For the past few years, we’ve grown accustomed to a steady diet of high on-base, high-average, moderate power output from Billy Butler. In the early going, 2014 hasn’t been nearly as tasty.
Terrible breakfast puns aside, Butler’s numbers are down across the board, and anyone lining him up in a util slot has got to be concerned. So is Butler a buy low or a guy you should be trying to get rid of?
Let’s start at the surface – a career .297/.362/.454 hitter, good for 15-20 HR (not counting the crazy 2012 season), Butler has kicked off 2014 on pace for 5-6 HR with a .242/.295/.311 line. His .298 BABIP doesn’t scream “bad luck,” but Butler’s career BABIP is .326. His batted ball data shows an increase in line drives and a decrease in fly balls this year, which should lead to a higher, not a lower BABIP, although a big drop in HR/FB rate means that more of those fly balls are staying in play, which definitely hurts.
The thing is, even if we assume a .327 BABIP, that adds three hits. Let’s assume, just to be nice, that they are all doubles. Three more doubles and his line looks like this: .265/.319/.356. So, you know, still really bad.
Part of the problem is that Butler has been striking out far more than normal. His career rate (14.5%) is a bit lower than he has shown the last two years (16.3% in 2012, 15.3% in 2013), but so far this year he is at 20.5%, which dwarfs all his previous numbers. At the same time, his BB% (7.8%) would be his lowest since 2008. I don’t know if anyone has done any research on this, but I’d bet more Ks plus fewer BBs equals less production. Just a hunch.
The problem for Butler seems to be an odd shift in his plate discipline. He is making contact just as well as ever, both in pitches in and out of the zone, but he appears to be swinging at fewer good pitches (59.3%, compared to 62.7% for his career, and on pace to be a career low) and more bad pitches (31.3%, compared to 27.5% for his career, and on pace to be a career high). The result is two-fold.
First, the increased strike out rate is coming despite no meaningful shift in his SwStrk%, which may be partially bad luck, but is also likely due to take pitches for strikes so much more often.
Second, his IFFB% is 9.5%, more than 3x the 3.1% he posted last year, and 50% higher than his career rate of 6.3%. Butler is chasing more pitches and making contact with more bad pitches – bad contact (like, say, infield fly balls) seems like a plausible outcome.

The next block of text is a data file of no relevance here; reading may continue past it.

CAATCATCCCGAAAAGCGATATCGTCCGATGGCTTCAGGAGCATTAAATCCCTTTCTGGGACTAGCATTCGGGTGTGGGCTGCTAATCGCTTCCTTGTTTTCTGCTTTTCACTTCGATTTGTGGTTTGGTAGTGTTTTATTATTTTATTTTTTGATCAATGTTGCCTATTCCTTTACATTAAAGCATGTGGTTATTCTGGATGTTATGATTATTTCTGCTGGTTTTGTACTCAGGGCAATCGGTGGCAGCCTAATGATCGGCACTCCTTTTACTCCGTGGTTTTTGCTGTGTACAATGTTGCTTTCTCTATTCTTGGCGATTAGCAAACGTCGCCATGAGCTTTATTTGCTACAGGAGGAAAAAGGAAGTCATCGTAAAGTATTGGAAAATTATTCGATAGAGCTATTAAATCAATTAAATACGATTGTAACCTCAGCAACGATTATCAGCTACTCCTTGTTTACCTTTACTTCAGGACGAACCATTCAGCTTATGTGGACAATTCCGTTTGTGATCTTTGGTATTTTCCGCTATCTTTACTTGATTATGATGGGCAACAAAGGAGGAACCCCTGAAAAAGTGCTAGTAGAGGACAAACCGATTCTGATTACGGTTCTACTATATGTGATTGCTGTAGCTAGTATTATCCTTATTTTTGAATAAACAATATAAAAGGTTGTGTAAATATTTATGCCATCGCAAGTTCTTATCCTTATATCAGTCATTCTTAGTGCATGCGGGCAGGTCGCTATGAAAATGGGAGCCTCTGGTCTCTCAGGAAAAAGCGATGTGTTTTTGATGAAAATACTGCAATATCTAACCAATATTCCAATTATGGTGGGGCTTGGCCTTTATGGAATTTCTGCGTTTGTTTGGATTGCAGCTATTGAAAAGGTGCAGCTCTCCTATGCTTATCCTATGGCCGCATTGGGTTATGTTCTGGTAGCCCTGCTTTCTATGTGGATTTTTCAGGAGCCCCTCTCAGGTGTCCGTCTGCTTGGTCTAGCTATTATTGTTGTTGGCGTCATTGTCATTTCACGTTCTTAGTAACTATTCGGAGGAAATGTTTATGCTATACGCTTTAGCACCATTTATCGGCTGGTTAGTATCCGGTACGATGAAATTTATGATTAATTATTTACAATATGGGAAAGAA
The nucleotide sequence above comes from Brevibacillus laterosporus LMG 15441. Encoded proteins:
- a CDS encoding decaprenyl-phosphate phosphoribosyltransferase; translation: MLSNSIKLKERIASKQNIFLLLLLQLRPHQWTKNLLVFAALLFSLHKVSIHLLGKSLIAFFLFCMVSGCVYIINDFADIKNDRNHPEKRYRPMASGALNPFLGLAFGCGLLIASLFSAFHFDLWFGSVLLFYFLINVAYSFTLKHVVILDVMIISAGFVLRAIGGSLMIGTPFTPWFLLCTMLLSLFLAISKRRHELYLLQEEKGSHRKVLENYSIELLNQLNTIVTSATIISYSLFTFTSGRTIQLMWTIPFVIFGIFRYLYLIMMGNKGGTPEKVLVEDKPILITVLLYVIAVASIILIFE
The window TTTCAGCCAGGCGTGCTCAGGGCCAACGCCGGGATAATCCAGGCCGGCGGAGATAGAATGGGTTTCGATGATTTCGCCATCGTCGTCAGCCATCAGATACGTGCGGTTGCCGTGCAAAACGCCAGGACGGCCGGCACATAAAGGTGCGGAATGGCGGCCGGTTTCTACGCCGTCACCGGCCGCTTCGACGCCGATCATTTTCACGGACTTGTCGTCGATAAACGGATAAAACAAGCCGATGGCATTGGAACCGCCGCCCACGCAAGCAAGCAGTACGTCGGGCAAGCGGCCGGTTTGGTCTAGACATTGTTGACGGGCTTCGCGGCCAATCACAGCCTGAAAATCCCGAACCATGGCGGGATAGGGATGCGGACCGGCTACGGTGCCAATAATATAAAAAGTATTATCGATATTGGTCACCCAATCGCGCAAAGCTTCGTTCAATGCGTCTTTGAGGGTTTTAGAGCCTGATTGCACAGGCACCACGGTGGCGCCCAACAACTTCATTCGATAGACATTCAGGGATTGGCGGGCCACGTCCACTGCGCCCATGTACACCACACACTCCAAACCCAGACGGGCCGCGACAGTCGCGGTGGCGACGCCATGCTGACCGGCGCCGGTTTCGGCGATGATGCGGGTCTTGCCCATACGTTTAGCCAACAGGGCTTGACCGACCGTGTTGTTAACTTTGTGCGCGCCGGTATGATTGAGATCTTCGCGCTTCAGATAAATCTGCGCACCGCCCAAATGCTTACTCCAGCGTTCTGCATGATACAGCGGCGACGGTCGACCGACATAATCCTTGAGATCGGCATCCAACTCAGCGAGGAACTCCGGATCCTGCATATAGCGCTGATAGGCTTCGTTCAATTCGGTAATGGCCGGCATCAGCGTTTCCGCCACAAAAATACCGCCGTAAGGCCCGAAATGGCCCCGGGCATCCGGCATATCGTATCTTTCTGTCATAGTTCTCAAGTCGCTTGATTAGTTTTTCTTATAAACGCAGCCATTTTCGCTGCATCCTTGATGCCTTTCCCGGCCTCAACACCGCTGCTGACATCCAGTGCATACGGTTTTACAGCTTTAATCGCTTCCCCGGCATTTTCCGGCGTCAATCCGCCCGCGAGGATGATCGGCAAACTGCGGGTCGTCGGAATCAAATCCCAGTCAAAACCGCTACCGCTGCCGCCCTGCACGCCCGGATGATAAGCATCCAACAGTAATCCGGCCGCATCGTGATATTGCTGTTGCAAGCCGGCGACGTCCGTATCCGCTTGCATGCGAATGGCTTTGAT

It’s worth noting that the plate discipline numbers I am citing come from Baseball Info Solutions and that that the PitchF/x data for Butler does not show the same discrepancy compared to his career numbers, but the impact is pretty clear.
If you are a Butler owner, or considering getting into the Country Breakfast business, I’d be watching those plate discipline numbers. If Butler keeps chasing, taking strikes, hitting pop ups and striking out, the BABIP regression (and it is coming), won’t be enough to help. If the BIS data isn’t as accurate as PitchF/x, or if Butler starts to show the approach we’ve come to expect, the results should follow.
Personally, I have never felt that Butler’s actual fantasy value matched his perceived fantasy value – util-only bats without much power just aren’t my thing. The troubling approach in the early season would be enough for me to want to sell off any shares I had. I’d push the unexpectedly low BABIP, point out the steady swinging strike rate, and hope to find someone willing to buy on a bounce back.
Butler’s Yahoo Average Draft position was 106.7, near players like Sergio Romo, Brett Lawrie, and Hisashi Iwakuma. If I could turn Butler into one of those players (particularly if I needed a closer, MI if Lawrie qualifies or a SP), I would do it in a heartbeat.
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